7. Has modern art actually put art "in the hands of everyday people"? Is art that just anyone can produce art that just anyone can enjoy? Which is more elitist, a world in which few make art but anyone can appreciate it, or in which anyone can make art but only a few can appreciate it? I did note the irony where they present this new art to 'everyday people' who then tell them they don't want it. But I think this binary is misleading, not least of all because of that fact that artmaking tools have become available to everyone in a way that's historically unprecedented. So anyone CAN make art now, and those opportunities will just grow over time as the technologies to do so get cheaper and cheaper. That's just the world we live in. At the same time, most of our professional artists still come through the academy, avant garde or not. Nowadays, anyone can make art and few make art; both your categories apply. Paint has been around forever, sure, but inventions like the printing press, the camera, the video cam, and the computer have all trickled down to the masses. We've been working with paint all this time because it's what we've had. Now that the boundaries of art have expanded exponentially within a short period of time, we might expect the art being produced to start looking quite different as well.
  8. Where does systems art fit into the continuum? It's definitely not your typical representational painting, but neither is it Picasso. Systems artists portray the relationships between objects and their environment, while focusing less on the objects themselves than their interaction. Many installations implicate the viewer and make her part of the system, leading some of these artists to proclaim that they are trying to show how 'everyone is an artist' in the way he influences conditions around him. It speaks to issues of social responsibility and environmental liveability. At the same time, the populist message/approach is belied by the reality that systems art is more or less elitist. It hasn't broken through to the mainstream. Its prominent theorists believe that they are looking at the future of art as a whole, and so they label the traditional arts and the unreceptive public as hopelessly backward and nostalgic. There's an interesting tension in describing primarily 'decorative' art as elitist and more difficult and the 'meaningful' art as easier to appreciate from the public standpoint. Usually with other mediums it's the other way around. Jfrutal's Lady Gaga reference exemplifies this. Terms like 'elitist' and 'populist' aren't absolute; in an area as complex as art, there will always be layers and layers of overlap. Dada, for example, began as a movement against 'bourgeois' art forms towards art that everyone could understand. Some systems artists, as well, try to make art that's not limited by culture, or even scale; they want art that literally anyone can experience and comprehend. (Oh the irony of high concept populism.) Back to the systems art of contemporary times, which can't be accused of being merely decorative, because oftentimes it's not even visible. It wholly embraces the didactic function of art, doing away with the idea of 'art for art's sake.' Not sure how I feel about all that. We might also look at it from the standpoint of art that merely 'distracts' v. art that invites 'contemplation,' or art that is absorbed in the viewer v. art that absorbs the viewer.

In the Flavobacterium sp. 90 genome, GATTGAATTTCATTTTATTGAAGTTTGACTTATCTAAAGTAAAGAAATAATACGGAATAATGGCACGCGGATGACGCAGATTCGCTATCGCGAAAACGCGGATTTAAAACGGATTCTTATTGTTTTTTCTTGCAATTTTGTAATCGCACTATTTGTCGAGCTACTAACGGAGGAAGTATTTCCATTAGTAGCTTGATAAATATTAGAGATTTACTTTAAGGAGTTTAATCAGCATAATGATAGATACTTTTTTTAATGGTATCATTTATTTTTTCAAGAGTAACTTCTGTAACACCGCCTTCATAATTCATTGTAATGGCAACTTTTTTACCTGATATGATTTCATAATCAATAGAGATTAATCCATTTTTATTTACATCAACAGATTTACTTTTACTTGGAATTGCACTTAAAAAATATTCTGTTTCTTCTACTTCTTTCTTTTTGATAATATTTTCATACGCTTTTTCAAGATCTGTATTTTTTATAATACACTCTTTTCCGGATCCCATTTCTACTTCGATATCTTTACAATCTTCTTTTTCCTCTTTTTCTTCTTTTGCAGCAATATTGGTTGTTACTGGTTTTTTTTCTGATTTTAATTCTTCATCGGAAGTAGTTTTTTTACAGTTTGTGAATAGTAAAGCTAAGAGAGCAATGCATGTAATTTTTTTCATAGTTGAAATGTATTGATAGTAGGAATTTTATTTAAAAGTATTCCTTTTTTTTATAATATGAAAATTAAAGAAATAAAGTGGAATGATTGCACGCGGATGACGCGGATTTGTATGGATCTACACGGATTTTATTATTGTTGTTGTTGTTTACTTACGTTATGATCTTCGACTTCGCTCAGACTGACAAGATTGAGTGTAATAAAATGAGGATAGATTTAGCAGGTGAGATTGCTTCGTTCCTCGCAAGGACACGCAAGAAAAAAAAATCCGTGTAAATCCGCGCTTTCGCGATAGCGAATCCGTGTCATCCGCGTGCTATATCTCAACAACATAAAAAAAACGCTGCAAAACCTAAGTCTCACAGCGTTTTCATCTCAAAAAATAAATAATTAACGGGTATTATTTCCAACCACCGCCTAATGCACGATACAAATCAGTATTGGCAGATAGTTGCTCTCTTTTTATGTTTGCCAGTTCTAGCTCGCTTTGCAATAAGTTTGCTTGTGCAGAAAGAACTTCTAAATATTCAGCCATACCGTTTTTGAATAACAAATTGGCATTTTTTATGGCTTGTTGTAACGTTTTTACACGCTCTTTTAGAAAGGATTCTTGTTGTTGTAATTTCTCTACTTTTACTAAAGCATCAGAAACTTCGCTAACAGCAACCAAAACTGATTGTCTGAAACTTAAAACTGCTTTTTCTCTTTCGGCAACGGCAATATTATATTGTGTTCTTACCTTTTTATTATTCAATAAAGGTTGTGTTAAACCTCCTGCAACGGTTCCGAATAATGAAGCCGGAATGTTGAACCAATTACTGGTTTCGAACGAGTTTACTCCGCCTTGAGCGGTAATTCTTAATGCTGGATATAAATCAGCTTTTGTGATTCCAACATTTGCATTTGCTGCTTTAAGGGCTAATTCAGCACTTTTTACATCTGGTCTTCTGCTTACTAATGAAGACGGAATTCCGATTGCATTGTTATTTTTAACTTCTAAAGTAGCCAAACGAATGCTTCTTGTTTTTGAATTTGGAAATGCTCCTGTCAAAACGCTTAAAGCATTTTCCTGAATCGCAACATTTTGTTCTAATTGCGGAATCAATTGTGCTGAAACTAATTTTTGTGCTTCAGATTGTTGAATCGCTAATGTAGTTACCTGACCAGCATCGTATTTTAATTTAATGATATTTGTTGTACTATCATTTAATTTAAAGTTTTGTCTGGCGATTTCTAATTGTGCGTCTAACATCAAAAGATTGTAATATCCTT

9. Even disregarding the swears, I don't think it's a great album to play with kids around. Unless you want them to cry, or they have ADD
  10. I'm playing three iterations of 'I Want to be Well' simultaneously at different points in the song, and it sounds all right! At least, it really sounds like something he could have done, like a lost bit from the album
  11. Maybe just one line, but he sings it a million times. I like it.
  12. Not that out of character. He did the same thing with 'Sister.' Hmmm
  13. I'd like to see Beat, Prey, Shove: The Bully Memoirs.
  14. It's awesome that they're playing up the steampunk angle. Not sure if that means a less 'pan-Asian' flavor as the aesthetic moves into a more heavily industrialized look. Judging from the still, though, it looks like the two elements are meshing well. Asian steampunk. Awesome.